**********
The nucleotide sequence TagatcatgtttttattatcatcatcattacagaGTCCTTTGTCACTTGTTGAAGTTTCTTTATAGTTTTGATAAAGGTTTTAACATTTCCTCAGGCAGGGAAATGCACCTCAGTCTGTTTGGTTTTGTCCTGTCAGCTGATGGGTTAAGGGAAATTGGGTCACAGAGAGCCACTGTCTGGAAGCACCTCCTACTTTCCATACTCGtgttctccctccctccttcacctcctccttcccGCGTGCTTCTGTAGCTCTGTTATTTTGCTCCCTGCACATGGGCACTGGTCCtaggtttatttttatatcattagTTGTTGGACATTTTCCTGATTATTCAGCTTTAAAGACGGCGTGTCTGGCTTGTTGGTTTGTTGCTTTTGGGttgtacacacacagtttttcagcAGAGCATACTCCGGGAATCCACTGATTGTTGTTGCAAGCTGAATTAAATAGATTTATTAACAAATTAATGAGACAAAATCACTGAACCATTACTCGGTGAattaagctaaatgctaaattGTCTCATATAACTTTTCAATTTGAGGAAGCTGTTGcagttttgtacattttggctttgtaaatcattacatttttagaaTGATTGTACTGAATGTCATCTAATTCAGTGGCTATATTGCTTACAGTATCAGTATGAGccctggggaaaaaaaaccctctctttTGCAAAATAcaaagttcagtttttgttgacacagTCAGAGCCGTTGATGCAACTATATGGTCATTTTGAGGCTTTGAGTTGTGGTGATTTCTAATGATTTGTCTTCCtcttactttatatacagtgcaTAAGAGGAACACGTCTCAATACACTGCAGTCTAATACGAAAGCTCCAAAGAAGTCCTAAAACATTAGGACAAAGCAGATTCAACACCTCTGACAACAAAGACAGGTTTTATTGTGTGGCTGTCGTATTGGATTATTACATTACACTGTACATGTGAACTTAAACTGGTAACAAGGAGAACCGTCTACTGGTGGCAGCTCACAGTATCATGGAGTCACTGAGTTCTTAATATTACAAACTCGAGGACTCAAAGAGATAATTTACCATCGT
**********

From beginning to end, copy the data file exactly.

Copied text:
The nucleotide sequence TagatcatgtttttattatcatcatcattacagaGTCCTTTGTCACTTGTTGAAGTTTCTTTATAGTTTTGATAAAGGTTTTAACATTTCCTCAGGCAGGGAAATGCACCTCAGTCTGTTTGGTTTTGTCCTGTCAGCTGATGGGTTAAGGGAAATTGGGTCACAGAGAGCCACTGTCTGGAAGCACCTCCTACTTTCCATACTCGtgttctccctccctccttcacctcctccttcccGCGTGCTTCTGTAGCTCTGTTATTTTGCTCCCTGCACATGGGCACTGGTCCtaggtttatttttatatcattagTTGTTGGACATTTTCCTGATTATTCAGCTTTAAAGACGGCGTGTCTGGCTTGTTGGTTTGTTGCTTTTGGGttgtacacacacagtttttcagcAGAGCATACTCCGGGAATCCACTGATTGTTGTTGCAAGCTGAATTAAATAGATTTATTAACAAATTAATGAGACAAAATCACTGAACCATTACTCGGTGAattaagctaaatgctaaattGTCTCATATAACTTTTCAATTTGAGGAAGCTGTTGcagttttgtacattttggctttgtaaatcattacatttttagaaTGATTGTACTGAATGTCATCTAATTCAGTGGCTATATTGCTTACAGTATCAGTATGAGccctggggaaaaaaaaccctctctttTGCAAAATAcaaagttcagtttttgttgacacagTCAGAGCCGTTGATGCAACTATATGGTCATTTTGAGGCTTTGAGTTGTGGTGATTTCTAATGATTTGTCTTCCtcttactttatatacagtgcaTAAGAGGAACACGTCTCAATACACTGCAGTCTAATACGAAAGCTCCAAAGAAGTCCTAAAACATTAGGACAAAGCAGATTCAACACCTCTGACAACAAAGACAGGTTTTATTGTGTGGCTGTCGTATTGGATTATTACATTACACTGTACATGTGAACTTAAACTGGTAACAAGGAGAACCGTCTACTGGTGGCAGCTCACAGTATCATGGAGTCACTGAGTTCTTAATATTACAAACTCGAGGACTCAAAGAGATAATTTACCATCGT